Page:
ABC News Focuses On Panic Over School Shootings, Not Reality

AP Photo/Charles Krupa, File

School shootings are awful events. I speak for pretty much everyone who isn’t insane when I say we don’t want to see another one happen. However, we don’t really get a say on that. Those who would commit such an atrocity get a vote, unfortunately.


When they carry out such an attack, every parent thinks just a bit about how they would deal with it if it was their child’s school. I sure have and I know I’m not alone.

With ABC News looking at “gun violence” in America as part of a series, we had to know they would take a look at this subject. However, instead of reporting reality, they reported on the panic.

A generation of K-12 students have grown up in the wake of the Sandy Hook Elementary School shooting preparing for the possibility of a shooting at their school, even if they don’t know it.

In a kindergarten classroom in New Jersey, 6-year-old Liam and his classmates practiced a drill they have yet to learn the significance of, an active shooter lockdown drill. They were told the intruder was an animal. He recalled to his mom Tara Gimbel, an ABC News producer, “We had to go down and hide under our desks and we pretended there was a bear.”

Hannah Jack, who’s 19, calls this the new normal. “That was life at that point it didn’t even dawn on me that it would be any different.”

Jack was in 5th grade in Watertown, Connecticut, when the Sandy Hook shooting happened. “I could see the pain in their face and how scared they were when the alarms went off and it scared me too, you know?”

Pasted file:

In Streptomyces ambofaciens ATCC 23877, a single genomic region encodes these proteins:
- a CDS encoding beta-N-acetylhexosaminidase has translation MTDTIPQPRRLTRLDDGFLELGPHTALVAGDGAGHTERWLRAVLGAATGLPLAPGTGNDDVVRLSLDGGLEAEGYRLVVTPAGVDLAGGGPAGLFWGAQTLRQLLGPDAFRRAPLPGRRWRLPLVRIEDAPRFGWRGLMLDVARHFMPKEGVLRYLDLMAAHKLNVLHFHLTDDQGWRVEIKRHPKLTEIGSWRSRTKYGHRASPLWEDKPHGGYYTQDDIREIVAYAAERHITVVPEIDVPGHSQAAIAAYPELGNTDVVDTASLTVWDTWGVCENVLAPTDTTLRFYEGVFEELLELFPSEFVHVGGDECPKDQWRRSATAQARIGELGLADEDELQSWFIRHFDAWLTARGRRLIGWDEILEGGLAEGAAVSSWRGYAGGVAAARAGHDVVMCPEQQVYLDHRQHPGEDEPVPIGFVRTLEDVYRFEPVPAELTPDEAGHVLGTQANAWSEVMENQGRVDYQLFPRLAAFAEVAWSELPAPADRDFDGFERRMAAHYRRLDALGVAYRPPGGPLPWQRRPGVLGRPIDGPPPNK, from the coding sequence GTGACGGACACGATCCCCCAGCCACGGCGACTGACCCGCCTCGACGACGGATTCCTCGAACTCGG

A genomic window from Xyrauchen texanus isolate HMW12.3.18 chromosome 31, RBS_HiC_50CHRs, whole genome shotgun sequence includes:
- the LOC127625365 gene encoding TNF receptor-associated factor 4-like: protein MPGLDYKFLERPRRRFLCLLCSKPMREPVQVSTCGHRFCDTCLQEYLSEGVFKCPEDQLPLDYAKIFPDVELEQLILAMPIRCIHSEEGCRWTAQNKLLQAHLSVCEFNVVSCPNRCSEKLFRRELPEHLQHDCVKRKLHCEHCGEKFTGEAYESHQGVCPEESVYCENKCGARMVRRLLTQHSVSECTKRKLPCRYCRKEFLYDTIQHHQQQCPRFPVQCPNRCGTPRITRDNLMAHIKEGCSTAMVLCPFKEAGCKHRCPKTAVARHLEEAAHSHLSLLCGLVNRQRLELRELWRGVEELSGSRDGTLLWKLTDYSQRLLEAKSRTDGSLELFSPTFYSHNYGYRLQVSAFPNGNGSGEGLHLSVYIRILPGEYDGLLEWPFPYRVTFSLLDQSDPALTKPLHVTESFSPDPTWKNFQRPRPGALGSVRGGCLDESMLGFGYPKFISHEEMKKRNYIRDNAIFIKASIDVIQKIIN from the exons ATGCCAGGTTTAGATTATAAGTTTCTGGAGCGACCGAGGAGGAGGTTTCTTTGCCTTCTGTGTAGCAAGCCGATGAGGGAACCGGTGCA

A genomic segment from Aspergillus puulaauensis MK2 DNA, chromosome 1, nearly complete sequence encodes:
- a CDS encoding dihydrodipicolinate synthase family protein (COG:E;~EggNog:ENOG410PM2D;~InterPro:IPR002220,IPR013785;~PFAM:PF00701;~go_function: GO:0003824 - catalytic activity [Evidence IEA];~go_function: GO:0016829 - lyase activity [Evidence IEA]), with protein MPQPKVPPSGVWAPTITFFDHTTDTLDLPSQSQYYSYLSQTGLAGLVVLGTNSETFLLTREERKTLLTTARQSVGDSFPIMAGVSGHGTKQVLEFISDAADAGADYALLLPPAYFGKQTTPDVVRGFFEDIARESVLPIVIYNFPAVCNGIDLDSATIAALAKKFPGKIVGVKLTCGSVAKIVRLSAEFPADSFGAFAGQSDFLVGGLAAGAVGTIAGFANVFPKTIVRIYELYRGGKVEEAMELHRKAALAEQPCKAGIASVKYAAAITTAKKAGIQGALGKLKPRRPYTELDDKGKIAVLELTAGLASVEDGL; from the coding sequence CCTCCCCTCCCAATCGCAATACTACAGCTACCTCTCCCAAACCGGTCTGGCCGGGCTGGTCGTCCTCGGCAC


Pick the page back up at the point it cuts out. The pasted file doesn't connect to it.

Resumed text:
Cox says the ripple effect of gun violence is far-reaching and long-lasting. “The reality of America, is that gun violence, there’s 400 million-plus guns in this country. Gun violence can affect a family or a child’s life at any time, regardless of the community that they’re in,” he said.

Cox points to other countries whose gun-fatalities numbers are far lower than ours. “There is no evidence that Americans are more evil than people in Australia or England or Canada or anywhere else,” he said. “The difference is anybody who wants to get a gun in this country at this moment, it’s not that hard.”


However, Cox and everyone else ABC News spoke with failed to mention one important thing: Schools shootings are still statistically rare.

On the average school day–assuming kids are attending class normally, that is–tens of millions of school kids go to school and come home without incident, not even seeing a gun unless it’s in the holster of a school resource officer.

The odds of anyone being in a mass shooting is 1 in 11,125. The odds for a school shooting, in particular, are even higher.

For some reference, the odds of an unlikely event like choking to death on food is 1 in 3,461.

Yet where was anything alluding to that fact? Instead, they treat the fear of this as completely rational, yet downplay the fear of dying in a car accident as irrational (a 1 in 108 chance).

While it’s fine to want to try and reduce school shootings, let’s not get carried away with the fear. That’s what’s happening in our schools, and yet we get ABC news failing to look at that critically at all.

Par for the course with the media, though.

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